Eat with me Wednesday #3
There are just some foods that whenever I make them take me back to another time and place. Every time I make this dish, which by the way needs to be a lot more often, I’m suddenly transformed back to that tiny, long-haired little girl I used to be; sitting on my Daddy’s lap, scooping up heaping spoonfuls of warm cream of wheat, and biting in to sugary sweet cinnamon toast (not pictured). I can smell the deliciousness even as I type this.
I didn’t know my father very well when I was growing up, but I vividly remember him eating cream of wheat. I remember, because he always poured milk into his creating this odd souplike mixture and I could never understand why anyone would ever want to mess with the thick, just plain perfect texture that was cream of wheat (malt o meal for some of you, no?). Memories like this are important to me, those little moments we did share versus the oh so many moments we did not get to share.
Sharing moments isn’t a problem around here, but I would like to put on the record for my own children the way I like my cream of wheat. :)
Thick, but not too thick. Sweet, but not too sweet with a brown tint you can only get from lots and lot of cinnamon and just enough brown sugar. I’ve learned from my own children that dried cranberries are the perfect accessory for this meal and this time I thought I’d try some honey roasted almond slices because, well – why not!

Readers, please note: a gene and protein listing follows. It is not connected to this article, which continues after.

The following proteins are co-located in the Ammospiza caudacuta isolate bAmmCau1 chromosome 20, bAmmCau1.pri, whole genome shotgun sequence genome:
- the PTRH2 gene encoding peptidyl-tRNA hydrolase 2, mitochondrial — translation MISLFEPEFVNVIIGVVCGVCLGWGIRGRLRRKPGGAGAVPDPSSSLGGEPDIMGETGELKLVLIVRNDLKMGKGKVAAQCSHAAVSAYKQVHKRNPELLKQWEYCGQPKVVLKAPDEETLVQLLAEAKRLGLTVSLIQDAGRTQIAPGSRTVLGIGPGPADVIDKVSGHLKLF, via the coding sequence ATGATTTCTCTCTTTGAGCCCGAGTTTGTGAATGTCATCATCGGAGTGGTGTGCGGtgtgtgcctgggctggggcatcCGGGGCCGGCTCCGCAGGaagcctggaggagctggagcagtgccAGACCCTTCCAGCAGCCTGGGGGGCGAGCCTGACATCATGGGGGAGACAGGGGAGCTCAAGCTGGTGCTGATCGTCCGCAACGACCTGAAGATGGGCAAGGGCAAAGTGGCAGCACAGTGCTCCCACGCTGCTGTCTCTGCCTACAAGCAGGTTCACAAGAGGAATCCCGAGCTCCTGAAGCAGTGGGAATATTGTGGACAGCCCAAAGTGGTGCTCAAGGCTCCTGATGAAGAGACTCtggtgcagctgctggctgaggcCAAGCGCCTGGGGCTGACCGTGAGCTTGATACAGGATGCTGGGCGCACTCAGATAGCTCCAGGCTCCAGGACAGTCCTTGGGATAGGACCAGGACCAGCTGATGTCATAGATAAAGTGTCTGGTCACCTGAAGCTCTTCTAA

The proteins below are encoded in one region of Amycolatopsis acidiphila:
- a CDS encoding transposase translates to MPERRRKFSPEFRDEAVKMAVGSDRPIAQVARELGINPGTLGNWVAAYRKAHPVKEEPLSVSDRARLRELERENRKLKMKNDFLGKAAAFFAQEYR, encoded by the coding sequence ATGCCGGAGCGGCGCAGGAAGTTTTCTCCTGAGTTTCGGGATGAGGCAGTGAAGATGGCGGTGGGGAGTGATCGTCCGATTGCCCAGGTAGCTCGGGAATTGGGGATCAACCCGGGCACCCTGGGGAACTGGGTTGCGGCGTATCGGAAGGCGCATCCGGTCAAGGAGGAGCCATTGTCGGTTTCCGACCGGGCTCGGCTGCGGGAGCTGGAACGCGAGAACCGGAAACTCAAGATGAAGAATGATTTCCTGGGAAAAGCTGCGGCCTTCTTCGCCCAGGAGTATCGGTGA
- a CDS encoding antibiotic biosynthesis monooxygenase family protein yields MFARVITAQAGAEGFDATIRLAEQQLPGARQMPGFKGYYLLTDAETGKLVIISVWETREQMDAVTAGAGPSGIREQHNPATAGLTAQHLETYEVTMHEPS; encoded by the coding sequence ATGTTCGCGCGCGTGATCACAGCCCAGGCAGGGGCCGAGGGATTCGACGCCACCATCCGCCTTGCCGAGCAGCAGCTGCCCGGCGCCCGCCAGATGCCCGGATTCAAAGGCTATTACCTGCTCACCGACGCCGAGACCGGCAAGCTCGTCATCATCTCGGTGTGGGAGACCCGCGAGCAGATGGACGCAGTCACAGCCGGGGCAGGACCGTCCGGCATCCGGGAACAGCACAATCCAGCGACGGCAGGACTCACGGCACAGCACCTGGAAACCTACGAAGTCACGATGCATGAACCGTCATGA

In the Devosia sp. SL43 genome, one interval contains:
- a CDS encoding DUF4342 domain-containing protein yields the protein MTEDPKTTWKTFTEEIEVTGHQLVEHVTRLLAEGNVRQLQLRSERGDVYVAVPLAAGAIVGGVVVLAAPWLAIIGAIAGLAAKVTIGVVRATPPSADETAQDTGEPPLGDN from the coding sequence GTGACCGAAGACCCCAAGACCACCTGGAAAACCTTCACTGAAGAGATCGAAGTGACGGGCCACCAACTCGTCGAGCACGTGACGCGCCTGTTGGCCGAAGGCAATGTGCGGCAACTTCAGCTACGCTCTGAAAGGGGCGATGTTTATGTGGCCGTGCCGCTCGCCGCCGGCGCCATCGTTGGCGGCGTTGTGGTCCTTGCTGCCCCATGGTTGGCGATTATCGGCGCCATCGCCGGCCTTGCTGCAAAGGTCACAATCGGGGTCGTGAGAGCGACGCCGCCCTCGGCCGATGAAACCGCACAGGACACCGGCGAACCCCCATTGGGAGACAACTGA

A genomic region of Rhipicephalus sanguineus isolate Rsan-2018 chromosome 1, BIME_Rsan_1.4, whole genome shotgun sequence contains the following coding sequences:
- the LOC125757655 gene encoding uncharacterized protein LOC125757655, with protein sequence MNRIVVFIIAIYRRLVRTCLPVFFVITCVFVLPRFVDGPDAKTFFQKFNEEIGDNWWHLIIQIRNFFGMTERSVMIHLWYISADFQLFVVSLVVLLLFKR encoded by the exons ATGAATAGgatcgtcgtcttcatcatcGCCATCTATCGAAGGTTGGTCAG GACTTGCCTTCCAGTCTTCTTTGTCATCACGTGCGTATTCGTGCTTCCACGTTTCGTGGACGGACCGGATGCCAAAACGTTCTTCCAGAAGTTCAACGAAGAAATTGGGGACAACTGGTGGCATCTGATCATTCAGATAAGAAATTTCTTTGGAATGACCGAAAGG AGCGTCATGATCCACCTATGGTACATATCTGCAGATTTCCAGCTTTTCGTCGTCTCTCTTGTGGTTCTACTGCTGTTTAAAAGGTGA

It was delightful, my own little bowl of happiness. And one last tip about building the perfect bowl of cream of wheat – if it gets too thick for your taste, you could add a ton of milk like my Dad used to do, but I prefer a tablespoon or two of hot tea — the way my Momma used to do it.
Cooking Tips: Follow the instructions on the box to make the amount of Cream of Wheat you need. Do this on the stove, trust me, it is way better this way. The mixture will thicken the longer it sits (see previous paragraph). Sweeten your bowl to taste and don’t forget the cinnamon toast! Perfect for eating and dipping. Butter some bread and sprinkle generous amounts of cinnamon sugar on top. Broil or bake on the top rack until the face of the toast gets just a bit crusty. You still want some of it to be soggy (mmm, melted butter and cinnamon sugar). Be careful if broiling toast. It happens quick, so keep an eye on it.
Do you have any foods that remind you of your childhood?
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